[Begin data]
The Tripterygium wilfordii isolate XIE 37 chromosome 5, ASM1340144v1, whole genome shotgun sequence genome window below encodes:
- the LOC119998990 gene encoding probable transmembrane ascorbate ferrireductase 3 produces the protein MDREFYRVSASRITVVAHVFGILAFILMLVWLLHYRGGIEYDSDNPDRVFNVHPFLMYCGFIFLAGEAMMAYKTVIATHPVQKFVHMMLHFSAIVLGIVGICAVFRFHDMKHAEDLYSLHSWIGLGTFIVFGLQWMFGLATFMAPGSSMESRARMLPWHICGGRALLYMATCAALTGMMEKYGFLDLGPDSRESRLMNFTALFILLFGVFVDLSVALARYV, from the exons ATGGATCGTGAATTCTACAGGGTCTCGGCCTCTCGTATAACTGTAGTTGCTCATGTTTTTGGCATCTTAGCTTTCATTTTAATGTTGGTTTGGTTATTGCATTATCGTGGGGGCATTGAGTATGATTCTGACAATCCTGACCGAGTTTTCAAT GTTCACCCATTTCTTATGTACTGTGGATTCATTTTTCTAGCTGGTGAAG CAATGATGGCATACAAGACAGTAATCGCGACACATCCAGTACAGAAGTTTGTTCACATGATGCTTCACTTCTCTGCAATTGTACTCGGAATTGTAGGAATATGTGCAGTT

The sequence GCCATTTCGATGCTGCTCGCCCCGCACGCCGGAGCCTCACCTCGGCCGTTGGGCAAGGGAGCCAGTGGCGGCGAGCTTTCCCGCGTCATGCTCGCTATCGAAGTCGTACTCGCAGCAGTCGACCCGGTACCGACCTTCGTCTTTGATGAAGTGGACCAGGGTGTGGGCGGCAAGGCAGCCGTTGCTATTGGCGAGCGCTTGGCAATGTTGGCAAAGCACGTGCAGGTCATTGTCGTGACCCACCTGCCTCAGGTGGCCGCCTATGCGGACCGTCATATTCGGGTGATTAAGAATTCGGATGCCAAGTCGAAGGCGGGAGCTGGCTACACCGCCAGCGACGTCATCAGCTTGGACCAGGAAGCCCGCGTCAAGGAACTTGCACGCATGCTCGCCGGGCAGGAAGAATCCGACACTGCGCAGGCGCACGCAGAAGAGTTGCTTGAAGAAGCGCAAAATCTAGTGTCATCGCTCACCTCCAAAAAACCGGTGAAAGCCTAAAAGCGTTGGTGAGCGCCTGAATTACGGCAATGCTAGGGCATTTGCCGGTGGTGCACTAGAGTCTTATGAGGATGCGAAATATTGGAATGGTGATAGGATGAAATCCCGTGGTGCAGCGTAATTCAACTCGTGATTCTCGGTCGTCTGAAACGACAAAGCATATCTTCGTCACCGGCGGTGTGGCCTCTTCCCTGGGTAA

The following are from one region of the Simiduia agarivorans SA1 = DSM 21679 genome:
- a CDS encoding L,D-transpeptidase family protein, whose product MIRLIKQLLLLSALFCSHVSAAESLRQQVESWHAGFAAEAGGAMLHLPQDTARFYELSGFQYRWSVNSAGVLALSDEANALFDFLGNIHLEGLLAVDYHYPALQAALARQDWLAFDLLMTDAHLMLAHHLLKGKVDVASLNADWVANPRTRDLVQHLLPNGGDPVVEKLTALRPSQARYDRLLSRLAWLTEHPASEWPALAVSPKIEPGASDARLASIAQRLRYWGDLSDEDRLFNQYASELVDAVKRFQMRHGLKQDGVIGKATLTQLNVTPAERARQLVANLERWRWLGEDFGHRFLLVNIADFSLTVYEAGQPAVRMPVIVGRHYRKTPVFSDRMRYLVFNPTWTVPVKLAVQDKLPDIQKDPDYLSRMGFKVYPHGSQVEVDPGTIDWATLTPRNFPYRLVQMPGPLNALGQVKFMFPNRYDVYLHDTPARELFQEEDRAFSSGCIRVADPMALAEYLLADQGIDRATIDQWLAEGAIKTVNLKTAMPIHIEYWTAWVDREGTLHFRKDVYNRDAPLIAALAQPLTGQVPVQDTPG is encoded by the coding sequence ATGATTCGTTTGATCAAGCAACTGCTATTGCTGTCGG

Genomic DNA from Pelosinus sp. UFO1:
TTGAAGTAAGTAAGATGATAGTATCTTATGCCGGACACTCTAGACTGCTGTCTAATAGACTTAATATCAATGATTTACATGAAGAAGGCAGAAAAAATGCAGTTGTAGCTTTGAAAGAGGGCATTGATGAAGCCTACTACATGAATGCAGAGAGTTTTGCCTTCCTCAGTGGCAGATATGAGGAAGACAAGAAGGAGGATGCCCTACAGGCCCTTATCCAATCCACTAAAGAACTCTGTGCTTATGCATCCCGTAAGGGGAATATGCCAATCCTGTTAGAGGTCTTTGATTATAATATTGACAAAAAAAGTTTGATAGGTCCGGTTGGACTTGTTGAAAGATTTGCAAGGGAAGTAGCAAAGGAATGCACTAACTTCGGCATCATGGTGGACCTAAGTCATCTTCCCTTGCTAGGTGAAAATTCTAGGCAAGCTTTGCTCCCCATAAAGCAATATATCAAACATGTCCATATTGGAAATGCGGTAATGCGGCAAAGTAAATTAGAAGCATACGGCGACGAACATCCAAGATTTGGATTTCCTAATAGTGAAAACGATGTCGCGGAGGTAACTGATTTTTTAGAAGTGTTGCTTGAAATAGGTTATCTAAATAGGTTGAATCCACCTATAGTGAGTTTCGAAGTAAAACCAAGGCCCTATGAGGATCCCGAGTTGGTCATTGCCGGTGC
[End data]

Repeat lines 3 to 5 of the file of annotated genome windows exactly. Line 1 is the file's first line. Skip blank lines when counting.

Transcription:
The sequence GCCATTTCGATGCTGCTCGCCCCGCACGCCGGAGCCTCACCTCGGCCGTTGGGCAAGGGAGCCAGTGGCGGCGAGCTTTCCCGCGTCATGCTCGCTATCGAAGTCGTACTCGCAGCAGTCGACCCGGTACCGACCTTCGTCTTTGATGAAGTGGACCAGGGTGTGGGCGGCAAGGCAGCCGTTGCTATTGGCGAGCGCTTGGCAATGTTGGCAAAGCACGTGCAGGTCATTGTCGTGACCCACCTGCCTCAGGTGGCCGCCTATGCGGACCGTCATATTCGGGTGATTAAGAATTCGGATGCCAAGTCGAAGGCGGGAGCTGGCTACACCGCCAGCGACGTCATCAGCTTGGACCAGGAAGCCCGCGTCAAGGAACTTGCACGCATGCTCGCCGGGCAGGAAGAATCCGACACTGCGCAGGCGCACGCAGAAGAGTTGCTTGAAGAAGCGCAAAATCTAGTGTCATCGCTCACCTCCAAAAAACCGGTGAAAGCCTAAAAGCGTTGGTGAGCGCCTGAATTACGGCAATGCTAGGGCATTTGCCGGTGGTGCACTAGAGTCTTATGAGGATGCGAAATATTGGAATGGTGATAGGATGAAATCCCGTGGTGCAGCGTAATTCAACTCGTGATTCTCGGTCGTCTGAAACGACAAAGCATATCTTCGTCACCGGCGGTGTGGCCTCTTCCCTGGGTAA

The following are from one region of the Simiduia agarivorans SA1 = DSM 21679 genome:
- a CDS encoding L,D-transpeptidase family protein, whose product MIRLIKQLLLLSALFCSHVSAAESLRQQVESWHAGFAAEAGGAMLHLPQDTARFYELSGFQYRWSVNSAGVLALSDEANALFDFLGNIHLEGLLAVDYHYPALQAALARQDWLAFDLLMTDAHLMLAHHLLKGKVDVASLNADWVANPRTRDLVQHLLPNGGDPVVEKLTALRPSQARYDRLLSRLAWLTEHPASEWPALAVSPKIEPGASDARLASIAQRLRYWGDLSDEDRLFNQYASELVDAVKRFQMRHGLKQDGVIGKATLTQLNVTPAERARQLVANLERWRWLGEDFGHRFLLVNIADFSLTVYEAGQPAVRMPVIVGRHYRKTPVFSDRMRYLVFNPTWTVPVKLAVQDKLPDIQKDPDYLSRMGFKVYPHGSQVEVDPGTIDWATLTPRNFPYRLVQMPGPLNALGQVKFMFPNRYDVYLHDTPARELFQEEDRAFSSGCIRVADPMALAEYLLADQGIDRATIDQWLAEGAIKTVNLKTAMPIHIEYWTAWVDREGTLHFRKDVYNRDAPLIAALAQPLTGQVPVQDTPG is encoded by the coding sequence ATGATTCGTTTGATCAAGCAACTGCTATTGCTGTCGG